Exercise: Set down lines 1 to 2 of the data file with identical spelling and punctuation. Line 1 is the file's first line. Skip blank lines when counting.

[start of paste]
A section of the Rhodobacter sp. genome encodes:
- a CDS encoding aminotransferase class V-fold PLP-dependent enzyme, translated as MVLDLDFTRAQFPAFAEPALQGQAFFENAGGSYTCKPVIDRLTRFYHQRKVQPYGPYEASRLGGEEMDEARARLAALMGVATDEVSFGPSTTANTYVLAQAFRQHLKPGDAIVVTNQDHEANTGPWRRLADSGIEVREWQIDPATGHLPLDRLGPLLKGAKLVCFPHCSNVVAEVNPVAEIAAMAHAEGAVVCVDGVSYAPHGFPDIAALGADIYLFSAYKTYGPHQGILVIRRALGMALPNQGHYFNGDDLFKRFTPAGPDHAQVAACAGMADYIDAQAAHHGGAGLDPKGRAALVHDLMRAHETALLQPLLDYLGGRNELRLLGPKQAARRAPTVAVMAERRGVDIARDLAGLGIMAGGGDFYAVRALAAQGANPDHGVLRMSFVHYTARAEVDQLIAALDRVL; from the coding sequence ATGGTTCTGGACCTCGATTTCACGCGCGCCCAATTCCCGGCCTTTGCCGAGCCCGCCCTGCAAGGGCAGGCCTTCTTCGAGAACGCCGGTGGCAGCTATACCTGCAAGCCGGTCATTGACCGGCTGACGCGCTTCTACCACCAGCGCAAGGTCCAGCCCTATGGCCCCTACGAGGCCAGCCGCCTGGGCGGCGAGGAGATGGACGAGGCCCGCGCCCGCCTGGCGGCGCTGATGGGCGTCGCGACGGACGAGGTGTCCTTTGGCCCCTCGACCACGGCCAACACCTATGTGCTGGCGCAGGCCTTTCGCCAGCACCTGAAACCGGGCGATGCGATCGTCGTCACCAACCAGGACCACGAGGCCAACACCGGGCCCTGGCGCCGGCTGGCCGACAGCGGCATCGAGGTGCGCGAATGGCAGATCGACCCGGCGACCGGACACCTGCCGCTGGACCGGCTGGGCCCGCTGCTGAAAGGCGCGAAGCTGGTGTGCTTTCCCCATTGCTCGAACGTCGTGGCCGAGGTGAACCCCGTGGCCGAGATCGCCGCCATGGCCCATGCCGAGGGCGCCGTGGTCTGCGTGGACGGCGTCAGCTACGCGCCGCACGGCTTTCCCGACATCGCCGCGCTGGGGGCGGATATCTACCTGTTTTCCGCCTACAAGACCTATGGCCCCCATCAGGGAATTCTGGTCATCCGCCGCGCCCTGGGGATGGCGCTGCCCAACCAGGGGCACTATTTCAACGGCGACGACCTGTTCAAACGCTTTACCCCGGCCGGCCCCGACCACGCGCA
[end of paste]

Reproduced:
A section of the Rhodobacter sp. genome encodes:
- a CDS encoding aminotransferase class V-fold PLP-dependent enzyme, translated as MVLDLDFTRAQFPAFAEPALQGQAFFENAGGSYTCKPVIDRLTRFYHQRKVQPYGPYEASRLGGEEMDEARARLAALMGVATDEVSFGPSTTANTYVLAQAFRQHLKPGDAIVVTNQDHEANTGPWRRLADSGIEVREWQIDPATGHLPLDRLGPLLKGAKLVCFPHCSNVVAEVNPVAEIAAMAHAEGAVVCVDGVSYAPHGFPDIAALGADIYLFSAYKTYGPHQGILVIRRALGMALPNQGHYFNGDDLFKRFTPAGPDHAQVAACAGMADYIDAQAAHHGGAGLDPKGRAALVHDLMRAHETALLQPLLDYLGGRNELRLLGPKQAARRAPTVAVMAERRGVDIARDLAGLGIMAGGGDFYAVRALAAQGANPDHGVLRMSFVHYTARAEVDQLIAALDRVL; from the coding sequence ATGGTTCTGGACCTCGATTTCACGCGCGCCCAATTCCCGGCCTTTGCCGAGCCCGCCCTGCAAGGGCAGGCCTTCTTCGAGAACGCCGGTGGCAGCTATACCTGCAAGCCGGTCATTGACCGGCTGACGCGCTTCTACCACCAGCGCAAGGTCCAGCCCTATGGCCCCTACGAGGCCAGCCGCCTGGGCGGCGAGGAGATGGACGAGGCCCGCGCCCGCCTGGCGGCGCTGATGGGCGTCGCGACGGACGAGGTGTCCTTTGGCCCCTCGACCACGGCCAACACCTATGTGCTGGCGCAGGCCTTTCGCCAGCACCTGAAACCGGGCGATGCGATCGTCGTCACCAACCAGGACCACGAGGCCAACACCGGGCCCTGGCGCCGGCTGGCCGACAGCGGCATCGAGGTGCGCGAATGGCAGATCGACCCGGCGACCGGACACCTGCCGCTGGACCGGCTGGGCCCGCTGCTGAAAGGCGCGAAGCTGGTGTGCTTTCCCCATTGCTCGAACGTCGTGGCCGAGGTGAACCCCGTGGCCGAGATCGCCGCCATGGCCCATGCCGAGGGCGCCGTGGTCTGCGTGGACGGCGTCAGCTACGCGCCGCACGGCTTTCCCGACATCGCCGCGCTGGGGGCGGATATCTACCTGTTTTCCGCCTACAAGACCTATGGCCCCCATCAGGGAATTCTGGTCATCCGCCGCGCCCTGGGGATGGCGCTGCCCAACCAGGGGCACTATTTCAACGGCGACGACCTGTTCAAACGCTTTACCCCGGCCGGCCCCGACCACGCGCA